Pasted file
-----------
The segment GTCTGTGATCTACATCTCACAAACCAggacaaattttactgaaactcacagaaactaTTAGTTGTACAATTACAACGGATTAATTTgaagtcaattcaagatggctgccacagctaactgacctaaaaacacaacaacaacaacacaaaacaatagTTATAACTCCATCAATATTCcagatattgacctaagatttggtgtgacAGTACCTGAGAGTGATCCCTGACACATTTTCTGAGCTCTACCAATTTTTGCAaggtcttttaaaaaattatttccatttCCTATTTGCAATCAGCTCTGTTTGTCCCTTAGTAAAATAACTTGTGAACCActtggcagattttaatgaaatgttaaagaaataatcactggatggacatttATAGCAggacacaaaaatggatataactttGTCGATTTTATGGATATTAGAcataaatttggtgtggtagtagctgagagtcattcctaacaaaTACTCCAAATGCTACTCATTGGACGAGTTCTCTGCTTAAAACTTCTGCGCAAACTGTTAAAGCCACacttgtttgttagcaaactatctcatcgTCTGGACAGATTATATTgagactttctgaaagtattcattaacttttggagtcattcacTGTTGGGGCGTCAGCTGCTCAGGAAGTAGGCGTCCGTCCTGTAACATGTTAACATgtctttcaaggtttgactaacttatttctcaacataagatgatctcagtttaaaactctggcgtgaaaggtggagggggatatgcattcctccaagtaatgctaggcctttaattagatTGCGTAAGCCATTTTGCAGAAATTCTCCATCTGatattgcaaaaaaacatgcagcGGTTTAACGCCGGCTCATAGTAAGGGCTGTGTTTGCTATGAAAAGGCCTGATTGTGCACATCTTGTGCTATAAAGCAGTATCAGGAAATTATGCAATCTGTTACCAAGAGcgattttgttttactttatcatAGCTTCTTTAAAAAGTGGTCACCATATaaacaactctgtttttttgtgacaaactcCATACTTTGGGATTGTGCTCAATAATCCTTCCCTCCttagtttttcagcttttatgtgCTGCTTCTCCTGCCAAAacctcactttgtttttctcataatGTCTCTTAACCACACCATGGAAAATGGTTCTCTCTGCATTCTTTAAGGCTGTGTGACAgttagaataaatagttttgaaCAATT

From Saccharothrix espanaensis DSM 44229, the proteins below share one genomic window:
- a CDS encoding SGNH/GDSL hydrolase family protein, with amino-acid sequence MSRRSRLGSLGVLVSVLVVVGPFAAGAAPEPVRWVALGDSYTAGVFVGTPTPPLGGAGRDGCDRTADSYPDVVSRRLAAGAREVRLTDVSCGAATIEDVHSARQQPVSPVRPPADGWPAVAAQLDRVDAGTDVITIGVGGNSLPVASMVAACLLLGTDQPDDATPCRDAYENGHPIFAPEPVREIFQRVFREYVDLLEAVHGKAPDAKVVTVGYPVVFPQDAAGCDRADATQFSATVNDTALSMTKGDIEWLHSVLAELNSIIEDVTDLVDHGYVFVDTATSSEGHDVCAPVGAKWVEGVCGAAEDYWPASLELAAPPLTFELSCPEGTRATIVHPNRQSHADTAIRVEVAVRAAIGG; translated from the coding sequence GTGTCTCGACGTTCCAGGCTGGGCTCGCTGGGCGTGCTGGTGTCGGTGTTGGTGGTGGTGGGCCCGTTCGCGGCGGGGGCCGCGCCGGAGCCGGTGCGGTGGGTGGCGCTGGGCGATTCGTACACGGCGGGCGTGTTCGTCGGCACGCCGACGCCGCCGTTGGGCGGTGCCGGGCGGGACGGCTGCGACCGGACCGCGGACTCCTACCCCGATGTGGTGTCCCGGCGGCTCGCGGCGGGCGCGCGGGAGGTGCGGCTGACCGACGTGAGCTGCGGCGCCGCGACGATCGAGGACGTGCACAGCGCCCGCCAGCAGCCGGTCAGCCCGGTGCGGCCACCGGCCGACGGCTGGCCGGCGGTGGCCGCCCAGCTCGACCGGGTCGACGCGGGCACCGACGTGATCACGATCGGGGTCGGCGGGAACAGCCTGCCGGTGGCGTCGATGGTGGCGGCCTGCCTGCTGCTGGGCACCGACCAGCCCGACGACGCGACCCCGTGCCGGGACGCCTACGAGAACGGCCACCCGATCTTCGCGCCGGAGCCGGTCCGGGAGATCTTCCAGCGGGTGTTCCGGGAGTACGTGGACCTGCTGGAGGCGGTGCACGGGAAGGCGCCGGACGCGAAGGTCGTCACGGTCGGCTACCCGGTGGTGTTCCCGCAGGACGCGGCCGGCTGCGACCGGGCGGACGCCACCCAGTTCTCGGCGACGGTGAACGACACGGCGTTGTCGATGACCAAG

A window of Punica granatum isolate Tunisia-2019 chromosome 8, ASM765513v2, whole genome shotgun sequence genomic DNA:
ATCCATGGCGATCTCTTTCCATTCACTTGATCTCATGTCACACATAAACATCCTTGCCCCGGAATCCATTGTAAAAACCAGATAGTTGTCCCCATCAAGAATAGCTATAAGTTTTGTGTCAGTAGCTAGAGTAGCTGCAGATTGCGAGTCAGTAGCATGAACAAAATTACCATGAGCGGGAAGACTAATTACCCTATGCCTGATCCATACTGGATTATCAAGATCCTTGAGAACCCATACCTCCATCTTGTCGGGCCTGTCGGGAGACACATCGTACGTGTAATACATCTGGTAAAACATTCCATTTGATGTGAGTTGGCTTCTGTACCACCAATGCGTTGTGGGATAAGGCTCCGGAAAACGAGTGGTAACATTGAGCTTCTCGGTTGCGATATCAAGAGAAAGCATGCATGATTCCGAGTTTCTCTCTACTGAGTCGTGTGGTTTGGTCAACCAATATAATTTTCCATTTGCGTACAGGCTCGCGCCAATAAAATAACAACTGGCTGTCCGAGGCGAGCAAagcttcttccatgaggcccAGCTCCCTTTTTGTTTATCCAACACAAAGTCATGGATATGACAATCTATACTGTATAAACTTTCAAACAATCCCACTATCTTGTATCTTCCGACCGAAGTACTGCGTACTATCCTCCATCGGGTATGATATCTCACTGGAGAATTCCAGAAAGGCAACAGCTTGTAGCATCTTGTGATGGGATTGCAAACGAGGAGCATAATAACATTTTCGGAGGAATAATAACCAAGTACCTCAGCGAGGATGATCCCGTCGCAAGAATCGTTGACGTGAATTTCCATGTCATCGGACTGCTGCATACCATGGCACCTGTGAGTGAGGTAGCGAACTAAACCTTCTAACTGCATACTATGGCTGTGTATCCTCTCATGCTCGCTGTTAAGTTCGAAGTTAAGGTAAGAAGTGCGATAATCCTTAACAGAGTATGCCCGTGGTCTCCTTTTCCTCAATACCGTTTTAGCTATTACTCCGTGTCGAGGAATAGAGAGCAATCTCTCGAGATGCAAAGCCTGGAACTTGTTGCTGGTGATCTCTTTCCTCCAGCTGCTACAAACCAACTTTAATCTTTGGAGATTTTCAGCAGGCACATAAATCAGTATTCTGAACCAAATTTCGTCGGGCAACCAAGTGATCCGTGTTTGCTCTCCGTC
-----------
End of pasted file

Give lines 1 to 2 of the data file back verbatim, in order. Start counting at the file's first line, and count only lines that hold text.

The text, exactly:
The segment GTCTGTGATCTACATCTCACAAACCAggacaaattttactgaaactcacagaaactaTTAGTTGTACAATTACAACGGATTAATTTgaagtcaattcaagatggctgccacagctaactgacctaaaaacacaacaacaacaacacaaaacaatagTTATAACTCCATCAATATTCcagatattgacctaagatttggtgtgacAGTACCTGAGAGTGATCCCTGACACATTTTCTGAGCTCTACCAATTTTTGCAaggtcttttaaaaaattatttccatttCCTATTTGCAATCAGCTCTGTTTGTCCCTTAGTAAAATAACTTGTGAACCActtggcagattttaatgaaatgttaaagaaataatcactggatggacatttATAGCAggacacaaaaatggatataactttGTCGATTTTATGGATATTAGAcataaatttggtgtggtagtagctgagagtcattcctaacaaaTACTCCAAATGCTACTCATTGGACGAGTTCTCTGCTTAAAACTTCTGCGCAAACTGTTAAAGCCACacttgtttgttagcaaactatctcatcgTCTGGACAGATTATATTgagactttctgaaagtattcattaacttttggagtcattcacTGTTGGGGCGTCAGCTGCTCAGGAAGTAGGCGTCCGTCCTGTAACATGTTAACATgtctttcaaggtttgactaacttatttctcaacataagatgatctcagtttaaaactctggcgtgaaaggtggagggggatatgcattcctccaagtaatgctaggcctttaattagatTGCGTAAGCCATTTTGCAGAAATTCTCCATCTGatattgcaaaaaaacatgcagcGGTTTAACGCCGGCTCATAGTAAGGGCTGTGTTTGCTATGAAAAGGCCTGATTGTGCACATCTTGTGCTATAAAGCAGTATCAGGAAATTATGCAATCTGTTACCAAGAGcgattttgttttactttatcatAGCTTCTTTAAAAAGTGGTCACCATATaaacaactctgtttttttgtgacaaactcCATACTTTGGGATTGTGCTCAATAATCCTTCCCTCCttagtttttcagcttttatgtgCTGCTTCTCCTGCCAAAacctcactttgtttttctcataatGTCTCTTAACCACACCATGGAAAATGGTTCTCTCTGCATTCTTTAAGGCTGTGTGACAgttagaataaatagttttgaaCAATT

From Saccharothrix espanaensis DSM 44229, the proteins below share one genomic window: